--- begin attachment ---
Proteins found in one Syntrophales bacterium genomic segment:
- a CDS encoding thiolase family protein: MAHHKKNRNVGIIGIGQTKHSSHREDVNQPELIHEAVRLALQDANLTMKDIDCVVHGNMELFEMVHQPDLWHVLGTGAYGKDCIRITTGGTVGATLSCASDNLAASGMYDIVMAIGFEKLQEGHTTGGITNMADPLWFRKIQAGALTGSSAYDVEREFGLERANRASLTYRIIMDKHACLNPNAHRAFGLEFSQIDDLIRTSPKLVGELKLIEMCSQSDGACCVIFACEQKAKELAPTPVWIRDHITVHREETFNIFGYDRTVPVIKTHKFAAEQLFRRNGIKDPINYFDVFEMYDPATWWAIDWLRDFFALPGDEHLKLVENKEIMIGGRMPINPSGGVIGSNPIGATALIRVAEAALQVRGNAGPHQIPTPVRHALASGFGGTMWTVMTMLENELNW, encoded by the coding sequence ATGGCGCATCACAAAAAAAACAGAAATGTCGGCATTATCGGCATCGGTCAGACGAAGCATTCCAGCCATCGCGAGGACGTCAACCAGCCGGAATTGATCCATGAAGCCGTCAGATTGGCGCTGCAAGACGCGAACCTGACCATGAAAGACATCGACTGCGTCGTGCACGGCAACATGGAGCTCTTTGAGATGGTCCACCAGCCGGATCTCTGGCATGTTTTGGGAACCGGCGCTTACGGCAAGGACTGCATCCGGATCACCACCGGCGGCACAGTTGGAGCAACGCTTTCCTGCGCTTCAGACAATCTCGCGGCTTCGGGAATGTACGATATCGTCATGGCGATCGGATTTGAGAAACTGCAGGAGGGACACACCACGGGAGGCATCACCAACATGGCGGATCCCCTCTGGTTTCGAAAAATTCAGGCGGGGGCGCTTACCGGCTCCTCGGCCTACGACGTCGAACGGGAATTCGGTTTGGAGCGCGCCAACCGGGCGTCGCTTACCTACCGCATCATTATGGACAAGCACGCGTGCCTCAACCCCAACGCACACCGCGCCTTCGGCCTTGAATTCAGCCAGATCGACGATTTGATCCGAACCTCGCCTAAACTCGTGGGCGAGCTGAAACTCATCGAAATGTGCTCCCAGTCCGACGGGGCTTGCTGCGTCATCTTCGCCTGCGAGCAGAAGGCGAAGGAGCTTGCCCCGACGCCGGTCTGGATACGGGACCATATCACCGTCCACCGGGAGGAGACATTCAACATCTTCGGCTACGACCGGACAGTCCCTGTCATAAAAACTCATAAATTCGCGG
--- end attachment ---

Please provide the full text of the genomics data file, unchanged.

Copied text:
Proteins found in one Syntrophales bacterium genomic segment:
- a CDS encoding thiolase family protein: MAHHKKNRNVGIIGIGQTKHSSHREDVNQPELIHEAVRLALQDANLTMKDIDCVVHGNMELFEMVHQPDLWHVLGTGAYGKDCIRITTGGTVGATLSCASDNLAASGMYDIVMAIGFEKLQEGHTTGGITNMADPLWFRKIQAGALTGSSAYDVEREFGLERANRASLTYRIIMDKHACLNPNAHRAFGLEFSQIDDLIRTSPKLVGELKLIEMCSQSDGACCVIFACEQKAKELAPTPVWIRDHITVHREETFNIFGYDRTVPVIKTHKFAAEQLFRRNGIKDPINYFDVFEMYDPATWWAIDWLRDFFALPGDEHLKLVENKEIMIGGRMPINPSGGVIGSNPIGATALIRVAEAALQVRGNAGPHQIPTPVRHALASGFGGTMWTVMTMLENELNW, encoded by the coding sequence ATGGCGCATCACAAAAAAAACAGAAATGTCGGCATTATCGGCATCGGTCAGACGAAGCATTCCAGCCATCGCGAGGACGTCAACCAGCCGGAATTGATCCATGAAGCCGTCAGATTGGCGCTGCAAGACGCGAACCTGACCATGAAAGACATCGACTGCGTCGTGCACGGCAACATGGAGCTCTTTGAGATGGTCCACCAGCCGGATCTCTGGCATGTTTTGGGAACCGGCGCTTACGGCAAGGACTGCATCCGGATCACCACCGGCGGCACAGTTGGAGCAACGCTTTCCTGCGCTTCAGACAATCTCGCGGCTTCGGGAATGTACGATATCGTCATGGCGATCGGATTTGAGAAACTGCAGGAGGGACACACCACGGGAGGCATCACCAACATGGCGGATCCCCTCTGGTTTCGAAAAATTCAGGCGGGGGCGCTTACCGGCTCCTCGGCCTACGACGTCGAACGGGAATTCGGTTTGGAGCGCGCCAACCGGGCGTCGCTTACCTACCGCATCATTATGGACAAGCACGCGTGCCTCAACCCCAACGCACACCGCGCCTTCGGCCTTGAATTCAGCCAGATCGACGATTTGATCCGAACCTCGCCTAAACTCGTGGGCGAGCTGAAACTCATCGAAATGTGCTCCCAGTCCGACGGGGCTTGCTGCGTCATCTTCGCCTGCGAGCAGAAGGCGAAGGAGCTTGCCCCGACGCCGGTCTGGATACGGGACCATATCACCGTCCACCGGGAGGAGACATTCAACATCTTCGGCTACGACCGGACAGTCCCTGTCATAAAAACTCATAAATTCGCGG